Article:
Outputting Formatted Strings

The print Function

The print function takes multiple arguments and concatenates them:

a = 2
b = 3
print("The sum of", a, "and", b, "is", a + b)
The sum of 2 and 3 is 5

Notice that a space (" ") is added between each argument, or you can specify a different “separator” with the sep= parameter.

To add a period at the end, use the end= parameter. Make sure to include a newline (\n):

print("The sum of", a, "and", b, "is", a + b, end=".\n")
The sum of 2 and 3 is 5.

Since the plus (+) sign can also be used for string concatenation, it is possible to build the output message in the following manner:

a = 2
b = 3
print("The sum of " + str(a) + " and " + str(b) + " is " + str(a + b) + ".")

Using commas to separate arguments is more compact and, I think, more readable. It also avoids having to wrap the numeric variables in a str() conversion.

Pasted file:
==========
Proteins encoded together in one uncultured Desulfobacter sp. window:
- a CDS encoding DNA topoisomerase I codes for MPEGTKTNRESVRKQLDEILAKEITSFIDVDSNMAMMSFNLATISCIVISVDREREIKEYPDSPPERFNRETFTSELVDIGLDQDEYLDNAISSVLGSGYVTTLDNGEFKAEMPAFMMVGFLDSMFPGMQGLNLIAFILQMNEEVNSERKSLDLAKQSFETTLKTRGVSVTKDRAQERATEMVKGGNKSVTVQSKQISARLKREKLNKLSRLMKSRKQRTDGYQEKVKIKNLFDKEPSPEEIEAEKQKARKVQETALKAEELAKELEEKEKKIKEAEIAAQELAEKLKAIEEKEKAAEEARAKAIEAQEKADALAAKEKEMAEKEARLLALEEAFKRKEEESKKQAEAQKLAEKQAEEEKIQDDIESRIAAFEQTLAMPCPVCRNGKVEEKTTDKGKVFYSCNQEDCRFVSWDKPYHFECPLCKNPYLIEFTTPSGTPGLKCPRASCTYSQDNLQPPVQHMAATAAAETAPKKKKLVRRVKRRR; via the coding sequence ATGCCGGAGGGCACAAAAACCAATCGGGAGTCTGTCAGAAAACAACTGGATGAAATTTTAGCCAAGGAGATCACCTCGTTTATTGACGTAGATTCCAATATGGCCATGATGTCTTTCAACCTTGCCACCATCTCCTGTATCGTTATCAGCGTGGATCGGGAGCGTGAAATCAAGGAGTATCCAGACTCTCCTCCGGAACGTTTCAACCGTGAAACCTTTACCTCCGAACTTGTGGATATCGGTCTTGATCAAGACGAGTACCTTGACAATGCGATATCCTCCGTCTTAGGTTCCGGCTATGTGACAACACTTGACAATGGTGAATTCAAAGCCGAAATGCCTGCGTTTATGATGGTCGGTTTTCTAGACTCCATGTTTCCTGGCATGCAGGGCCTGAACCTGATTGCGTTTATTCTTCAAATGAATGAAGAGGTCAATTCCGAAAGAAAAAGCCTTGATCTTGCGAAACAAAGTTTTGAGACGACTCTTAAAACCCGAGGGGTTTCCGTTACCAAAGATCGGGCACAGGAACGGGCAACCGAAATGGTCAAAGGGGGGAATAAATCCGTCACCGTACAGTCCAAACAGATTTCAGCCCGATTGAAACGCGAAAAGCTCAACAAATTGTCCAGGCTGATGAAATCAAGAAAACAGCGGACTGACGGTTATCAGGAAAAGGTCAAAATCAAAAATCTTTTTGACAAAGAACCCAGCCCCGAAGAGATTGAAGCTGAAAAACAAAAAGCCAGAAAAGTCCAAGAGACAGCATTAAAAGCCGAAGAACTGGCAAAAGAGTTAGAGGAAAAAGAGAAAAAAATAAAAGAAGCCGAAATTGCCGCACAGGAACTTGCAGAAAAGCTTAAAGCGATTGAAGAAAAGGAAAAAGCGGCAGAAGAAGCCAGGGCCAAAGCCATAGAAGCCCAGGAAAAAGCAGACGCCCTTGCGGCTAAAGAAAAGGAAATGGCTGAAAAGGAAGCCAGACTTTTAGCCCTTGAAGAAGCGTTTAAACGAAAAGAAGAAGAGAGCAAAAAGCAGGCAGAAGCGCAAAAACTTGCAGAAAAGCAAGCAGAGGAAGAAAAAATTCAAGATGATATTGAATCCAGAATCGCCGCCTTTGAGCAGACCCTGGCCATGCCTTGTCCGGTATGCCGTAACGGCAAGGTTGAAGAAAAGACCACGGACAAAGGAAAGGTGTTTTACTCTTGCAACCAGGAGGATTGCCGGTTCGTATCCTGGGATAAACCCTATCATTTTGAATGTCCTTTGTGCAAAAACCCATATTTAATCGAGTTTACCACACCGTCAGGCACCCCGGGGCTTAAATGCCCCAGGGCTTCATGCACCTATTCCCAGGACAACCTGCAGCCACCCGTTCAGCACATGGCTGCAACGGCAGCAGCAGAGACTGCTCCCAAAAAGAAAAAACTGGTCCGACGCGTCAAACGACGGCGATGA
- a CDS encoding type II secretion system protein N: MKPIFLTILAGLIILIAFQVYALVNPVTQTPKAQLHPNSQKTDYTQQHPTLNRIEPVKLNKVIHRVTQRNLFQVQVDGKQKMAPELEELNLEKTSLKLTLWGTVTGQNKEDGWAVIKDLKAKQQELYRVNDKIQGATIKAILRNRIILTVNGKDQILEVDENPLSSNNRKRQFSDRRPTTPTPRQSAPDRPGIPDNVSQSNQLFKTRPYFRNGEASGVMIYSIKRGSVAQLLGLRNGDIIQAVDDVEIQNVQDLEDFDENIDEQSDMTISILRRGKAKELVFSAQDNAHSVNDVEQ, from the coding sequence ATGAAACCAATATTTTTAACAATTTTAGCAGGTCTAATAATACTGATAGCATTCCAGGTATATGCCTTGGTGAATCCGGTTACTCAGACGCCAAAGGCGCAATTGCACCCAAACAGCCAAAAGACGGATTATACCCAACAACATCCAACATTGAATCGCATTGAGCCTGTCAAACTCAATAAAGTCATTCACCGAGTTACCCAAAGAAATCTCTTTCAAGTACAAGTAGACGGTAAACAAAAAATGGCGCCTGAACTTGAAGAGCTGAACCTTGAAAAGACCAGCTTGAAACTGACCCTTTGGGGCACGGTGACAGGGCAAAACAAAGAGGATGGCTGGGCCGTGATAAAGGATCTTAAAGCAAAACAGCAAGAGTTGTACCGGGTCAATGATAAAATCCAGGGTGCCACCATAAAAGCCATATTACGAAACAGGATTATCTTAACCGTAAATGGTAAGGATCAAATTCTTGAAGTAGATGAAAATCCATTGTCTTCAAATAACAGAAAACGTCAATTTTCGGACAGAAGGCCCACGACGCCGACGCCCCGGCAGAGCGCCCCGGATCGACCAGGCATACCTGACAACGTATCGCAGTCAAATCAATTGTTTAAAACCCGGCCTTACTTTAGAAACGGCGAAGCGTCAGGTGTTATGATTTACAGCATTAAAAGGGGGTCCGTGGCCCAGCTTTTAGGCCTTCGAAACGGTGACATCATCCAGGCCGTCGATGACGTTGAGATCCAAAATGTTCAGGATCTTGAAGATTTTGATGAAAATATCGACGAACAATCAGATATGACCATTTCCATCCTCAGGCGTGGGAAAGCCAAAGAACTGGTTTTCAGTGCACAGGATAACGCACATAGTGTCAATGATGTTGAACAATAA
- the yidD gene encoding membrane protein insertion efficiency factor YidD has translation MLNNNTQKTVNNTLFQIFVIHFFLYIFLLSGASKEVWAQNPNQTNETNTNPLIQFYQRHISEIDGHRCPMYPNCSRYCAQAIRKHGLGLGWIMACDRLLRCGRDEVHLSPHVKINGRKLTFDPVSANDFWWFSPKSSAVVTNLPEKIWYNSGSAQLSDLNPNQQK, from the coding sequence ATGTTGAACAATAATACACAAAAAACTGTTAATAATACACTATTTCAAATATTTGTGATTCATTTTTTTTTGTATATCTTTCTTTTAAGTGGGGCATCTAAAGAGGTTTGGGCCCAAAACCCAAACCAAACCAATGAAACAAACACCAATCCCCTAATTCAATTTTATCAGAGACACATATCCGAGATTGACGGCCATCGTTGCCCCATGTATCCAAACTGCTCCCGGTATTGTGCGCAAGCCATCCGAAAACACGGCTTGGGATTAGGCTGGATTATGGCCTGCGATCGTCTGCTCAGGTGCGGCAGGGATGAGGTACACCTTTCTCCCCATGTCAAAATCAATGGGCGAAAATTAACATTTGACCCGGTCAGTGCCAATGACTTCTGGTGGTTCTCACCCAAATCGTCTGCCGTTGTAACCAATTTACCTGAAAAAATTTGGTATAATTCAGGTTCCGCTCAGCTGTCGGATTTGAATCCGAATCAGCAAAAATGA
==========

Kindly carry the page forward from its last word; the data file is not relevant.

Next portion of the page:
The format Function

The format function can be used with print to output a message with embedded variables.

a = 2
b = 3
print("The sum of {} and {} is {}.".format(a, b, a + b))
The sum of 2 and 3 is 5.

Note that the braces can be given a positional index ({0}, {1}) or a keyword ({name}, {time}, etc., following normal rules for variable naming) which allows you to reuse a parameter at different positions within the string.

If you intend to reuse the message statement, it is useful to assign to a variable:

msg = "The sum of {} and {} is {}."

a = 2
b = 3
print(msg.format(a, b, a + b))
The sum of 2 and 3 is 5.
c = 8
d = 7
print(msg.format(c, d, c + d))
The sum of 8 and 7 is 15.

In the past, students doing online searches for Python string formatting have sometimes discovered another way to insert variable values into a string:

"The sum of %d and %d is %d" % (a, b, a + b)

This is considered old style formatting, and you should not use it in this course.


Leave a Reply